Mental health of transgender people is under increasing pressure, study finds
By Anna Gorman, California Healthline
Diana Feliz Oliva, a 45-year-old transgender woman who grew up outside Fresno, remembers being bullied when she was younger and feeling confused about her gender identity. She was depressed and fearful about being found out, and she prayed every night for God to take her while she slept.
“I was living in turmoil,” said Oliva, who now works as health program manager in a clinic for transgender people at St. John’s Well Child & Family Center in Los Angeles. “Every morning, I would wake up and I knew I would have to endure another day.”
Oliva’s experience is strikingly consistent with the findings of a new report from UCLA that shows transgender adults in California are more likely to have suicidal thoughts than other adults in the state, and more likely to have attempted suicide.
They are also more likely than their non-transgender peers to face severe psychological distress and to be disabled because of a physical or mental health condition, the report found.
The mental health gap is worrisome because it points to ongoing discrimination and bias, the study’s authors said.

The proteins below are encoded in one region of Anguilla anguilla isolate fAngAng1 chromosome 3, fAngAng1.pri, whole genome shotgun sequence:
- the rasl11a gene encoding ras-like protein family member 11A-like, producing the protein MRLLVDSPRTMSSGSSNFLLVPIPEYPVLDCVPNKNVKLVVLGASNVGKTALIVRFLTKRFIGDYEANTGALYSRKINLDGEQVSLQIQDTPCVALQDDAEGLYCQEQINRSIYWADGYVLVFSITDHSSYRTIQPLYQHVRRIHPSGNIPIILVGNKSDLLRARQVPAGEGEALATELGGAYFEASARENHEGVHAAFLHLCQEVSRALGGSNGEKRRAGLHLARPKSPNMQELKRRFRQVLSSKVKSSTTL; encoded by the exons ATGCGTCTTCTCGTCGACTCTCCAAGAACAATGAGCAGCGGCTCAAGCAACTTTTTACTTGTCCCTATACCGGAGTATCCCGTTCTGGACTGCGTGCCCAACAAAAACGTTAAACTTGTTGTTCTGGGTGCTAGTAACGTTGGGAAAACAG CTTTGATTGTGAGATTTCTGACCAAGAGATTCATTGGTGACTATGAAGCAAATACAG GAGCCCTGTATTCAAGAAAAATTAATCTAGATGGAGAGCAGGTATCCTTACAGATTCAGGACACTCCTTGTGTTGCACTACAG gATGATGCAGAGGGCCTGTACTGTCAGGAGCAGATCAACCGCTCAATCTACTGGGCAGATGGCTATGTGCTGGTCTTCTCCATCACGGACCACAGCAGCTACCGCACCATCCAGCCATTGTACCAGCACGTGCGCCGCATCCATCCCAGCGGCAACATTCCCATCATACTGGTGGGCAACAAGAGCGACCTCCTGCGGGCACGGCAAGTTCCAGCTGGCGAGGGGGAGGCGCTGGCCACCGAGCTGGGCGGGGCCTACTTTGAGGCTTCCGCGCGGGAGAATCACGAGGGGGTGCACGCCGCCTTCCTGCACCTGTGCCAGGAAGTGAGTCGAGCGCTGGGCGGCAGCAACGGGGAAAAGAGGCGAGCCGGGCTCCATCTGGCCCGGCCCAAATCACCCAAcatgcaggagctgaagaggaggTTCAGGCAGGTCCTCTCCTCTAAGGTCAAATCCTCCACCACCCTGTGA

The data — released Tuesday as part of the annual UCLA California Health Interview Survey — highlight health disparities among a marginalized population. The survey, a collaboration between the UCLA Center for Health Policy Research and the Williams Institute at UCLA School of Law, covers demographics, access to health care and health status.
California prohibits discrimination against transgender people in employment, insurance, housing and public accommodations. Williams Institute researcher Bianca Wilson said the UCLA report underscores the need to determine how well these anti-discrimination policies are being implemented throughout the state. Across the nation, 30 states lack similar anti-discrimination laws, according to the study.
“There are also national debates and national policies that impact individual trans folks regardless of where they […]